3 Spirited Away/Sen to Chihiro no Kamikakushi (2001)Hayao Miyazaki, Japanese master of animation, nods towards Lewis Carroll with his spooky, funny coming-of-age fantasy. Already established as a classic in its genre.

4 Mulholland Dr (2001)What does David Lynch’s lush, surreal tale of doppelgangers and decadence in Hollywood really mean? Is it about godlessness? Is it about a hatstand?

5 Let the Right One In/Låt Den Rätte Komma In (2009)A jobbing director, Tomas Alfredson, takes a best-selling Swedish novel and turns it into one of the most singular vampire films ever. Despite its fantastic elements, the picture stands as a sober essay on the wretchedness of childhood.

6 In the Mood for Love/Fa Yeung Nin Wa (2000)One of the key directors of the 1990s, Wong Kar Wai began the new decade with this elegant, poignant romance – a kind of Hong Kong Brief Encounter– and then lost his way somewhat.

7 Far from Heaven (2002)This autumnal melodrama – in which Julianne Moore copes with a gay husband in 1950s America – manages to pay homage to Douglas Sirk while still retaining its own unique power. Perhaps only Todd Haynes could have pulled it off.

8 Hunger (2008)If it were possible to excise all the political insinuations from Steve McQueen’s study of Bobby Sands’s last days – and, of course, it isn’t – then the film would still have worth as a deeply unsettling exercise in pure cinema.

9 Pan’s Labyrinth/El Laberinto del Fauno (2006)Guillermo del Toro proves that fantasy movies can accommodate psychological depth in his Spanish civil war parable.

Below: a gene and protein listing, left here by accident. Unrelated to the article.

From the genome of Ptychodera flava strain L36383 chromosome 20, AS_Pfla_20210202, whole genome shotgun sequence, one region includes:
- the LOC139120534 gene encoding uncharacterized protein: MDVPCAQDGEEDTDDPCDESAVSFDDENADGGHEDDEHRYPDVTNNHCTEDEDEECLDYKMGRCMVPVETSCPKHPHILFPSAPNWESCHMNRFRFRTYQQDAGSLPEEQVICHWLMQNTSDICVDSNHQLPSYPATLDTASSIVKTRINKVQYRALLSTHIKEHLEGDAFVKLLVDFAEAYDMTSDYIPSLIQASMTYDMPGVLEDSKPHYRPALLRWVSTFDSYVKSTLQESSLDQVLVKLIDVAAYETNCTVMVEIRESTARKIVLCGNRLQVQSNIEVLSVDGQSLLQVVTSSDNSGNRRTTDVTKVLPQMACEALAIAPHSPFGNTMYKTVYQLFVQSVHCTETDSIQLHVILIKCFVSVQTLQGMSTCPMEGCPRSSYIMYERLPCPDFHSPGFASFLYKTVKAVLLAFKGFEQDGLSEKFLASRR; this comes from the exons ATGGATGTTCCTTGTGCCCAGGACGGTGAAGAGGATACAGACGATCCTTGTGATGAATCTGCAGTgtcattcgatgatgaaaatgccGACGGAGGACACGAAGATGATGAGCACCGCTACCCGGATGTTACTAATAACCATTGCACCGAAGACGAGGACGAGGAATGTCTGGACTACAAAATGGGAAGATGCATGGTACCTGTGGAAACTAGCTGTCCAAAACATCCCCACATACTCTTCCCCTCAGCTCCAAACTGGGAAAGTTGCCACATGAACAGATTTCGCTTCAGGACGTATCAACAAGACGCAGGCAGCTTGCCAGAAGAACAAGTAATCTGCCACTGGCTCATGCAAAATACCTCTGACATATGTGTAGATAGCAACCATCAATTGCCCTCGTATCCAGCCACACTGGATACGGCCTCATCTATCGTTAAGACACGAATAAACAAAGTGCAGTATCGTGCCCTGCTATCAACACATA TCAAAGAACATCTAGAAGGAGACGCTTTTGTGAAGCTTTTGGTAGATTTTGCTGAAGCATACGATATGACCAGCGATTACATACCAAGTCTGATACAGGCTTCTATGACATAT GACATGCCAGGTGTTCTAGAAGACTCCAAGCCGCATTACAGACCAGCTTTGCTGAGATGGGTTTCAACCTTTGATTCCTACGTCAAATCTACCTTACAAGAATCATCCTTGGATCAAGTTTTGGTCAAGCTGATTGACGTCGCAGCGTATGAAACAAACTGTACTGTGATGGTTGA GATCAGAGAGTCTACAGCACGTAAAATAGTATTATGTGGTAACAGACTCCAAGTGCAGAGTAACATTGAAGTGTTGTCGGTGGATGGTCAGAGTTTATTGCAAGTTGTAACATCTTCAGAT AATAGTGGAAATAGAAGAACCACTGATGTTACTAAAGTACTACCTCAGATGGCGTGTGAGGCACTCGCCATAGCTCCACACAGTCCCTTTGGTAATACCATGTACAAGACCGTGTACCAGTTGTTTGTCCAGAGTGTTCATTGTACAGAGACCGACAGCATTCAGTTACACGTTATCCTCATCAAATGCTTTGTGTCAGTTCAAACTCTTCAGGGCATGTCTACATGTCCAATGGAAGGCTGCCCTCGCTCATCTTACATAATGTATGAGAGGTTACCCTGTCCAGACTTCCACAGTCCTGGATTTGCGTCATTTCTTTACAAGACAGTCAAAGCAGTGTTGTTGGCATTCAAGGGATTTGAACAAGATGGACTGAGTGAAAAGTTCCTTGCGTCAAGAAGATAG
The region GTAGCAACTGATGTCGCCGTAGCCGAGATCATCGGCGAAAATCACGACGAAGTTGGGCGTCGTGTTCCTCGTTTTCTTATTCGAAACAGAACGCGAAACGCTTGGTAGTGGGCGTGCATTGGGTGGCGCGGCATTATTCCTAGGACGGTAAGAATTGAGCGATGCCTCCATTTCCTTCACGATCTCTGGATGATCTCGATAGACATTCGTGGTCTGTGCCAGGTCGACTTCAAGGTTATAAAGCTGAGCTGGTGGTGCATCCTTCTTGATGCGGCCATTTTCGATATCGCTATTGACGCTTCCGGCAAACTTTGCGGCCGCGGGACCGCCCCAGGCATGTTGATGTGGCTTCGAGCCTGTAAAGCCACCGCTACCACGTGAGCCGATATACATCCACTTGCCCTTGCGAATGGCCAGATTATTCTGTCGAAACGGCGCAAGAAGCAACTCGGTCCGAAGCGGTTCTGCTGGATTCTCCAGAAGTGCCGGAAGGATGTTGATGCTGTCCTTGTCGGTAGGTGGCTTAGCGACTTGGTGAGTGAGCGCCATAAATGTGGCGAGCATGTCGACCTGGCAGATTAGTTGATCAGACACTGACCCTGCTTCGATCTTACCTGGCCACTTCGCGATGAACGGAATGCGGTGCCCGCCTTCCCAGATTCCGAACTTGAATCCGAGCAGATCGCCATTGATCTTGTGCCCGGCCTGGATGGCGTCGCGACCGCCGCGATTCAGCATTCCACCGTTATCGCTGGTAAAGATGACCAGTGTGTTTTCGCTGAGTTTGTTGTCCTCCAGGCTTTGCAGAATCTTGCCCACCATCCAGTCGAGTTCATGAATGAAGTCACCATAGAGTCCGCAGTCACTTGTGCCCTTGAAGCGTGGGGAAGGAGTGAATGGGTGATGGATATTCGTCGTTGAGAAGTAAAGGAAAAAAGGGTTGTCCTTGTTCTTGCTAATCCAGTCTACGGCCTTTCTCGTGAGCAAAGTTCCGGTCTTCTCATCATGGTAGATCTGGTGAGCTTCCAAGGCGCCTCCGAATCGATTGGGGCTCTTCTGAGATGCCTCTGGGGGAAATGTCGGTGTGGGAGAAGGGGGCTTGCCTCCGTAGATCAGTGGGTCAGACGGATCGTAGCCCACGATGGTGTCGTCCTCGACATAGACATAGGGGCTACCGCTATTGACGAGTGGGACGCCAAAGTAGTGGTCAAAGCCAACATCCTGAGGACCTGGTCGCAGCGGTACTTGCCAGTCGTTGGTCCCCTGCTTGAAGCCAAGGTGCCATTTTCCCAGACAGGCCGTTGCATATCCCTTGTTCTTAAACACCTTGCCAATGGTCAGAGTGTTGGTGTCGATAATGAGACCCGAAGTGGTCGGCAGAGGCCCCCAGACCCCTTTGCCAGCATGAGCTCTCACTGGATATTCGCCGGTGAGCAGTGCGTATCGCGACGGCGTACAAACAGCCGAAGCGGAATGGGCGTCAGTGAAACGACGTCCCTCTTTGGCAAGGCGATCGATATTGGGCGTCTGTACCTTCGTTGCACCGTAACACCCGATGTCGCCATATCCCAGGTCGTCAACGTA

10 Brokeback Mountain (2005)Heath Ledger and Jake Gyllenhaal play two robust cowboys in love. Ang Lee’s picture is so raw and affecting you hardly notice it breaking fresh ground in the American mainstream.

11 Lost in Translation (2003)Sofia Coppola takes Bill Murray to Tokyo, where he encounters beautiful numbness and Scarlett Johansson.

12 The White Ribbon/Das Weiße Band (2009)Sombre, monochrome study of moral corruption in early 20th-century Germany from Michael Haneke.

13 Wall-E (2008)This transcendentally brilliant animation confirmed Pixar as the studio of the decade.

14 Oldboy/Hangui (2003)Savage revenge drama from a director at the vanguard of the Korean new wave. Features footage of an octopus being eaten alive. Nice.

15 I’m Not There (2007)A film about Bob Dylan that proves as allusive and amusing as the most fecund of his songs. Perhaps only Todd Haynes could have pulled it off.

16 This Is England (2006)Shane Meadows, Britain’s best young director, tackles skinhead culture in the 1980s.

17 A Serious Man (2009)Better than No Country for Old Men? Yes. The Coen brothers’ Jewish comedy (above) shows both their comic and philosophical tendencies to stunning effect.

18 Team America: World Police (2004)So ronery! It was a flop on release, but the South Parkteam’s Hollywood satire gained traction as the decade progressed.

19 A History of Violence (2005)Vague and hard to classify, David Cronenberg’s thriller now looks like the buttoned-up Shaneof its era.

20 Primer(2004) Astonishingly knotty time-travel drama made for next to nothing. Director Shane Carruth has yet to reappear.

Visit Donald Clarke's Screenwriter blog to give your reaction to the list.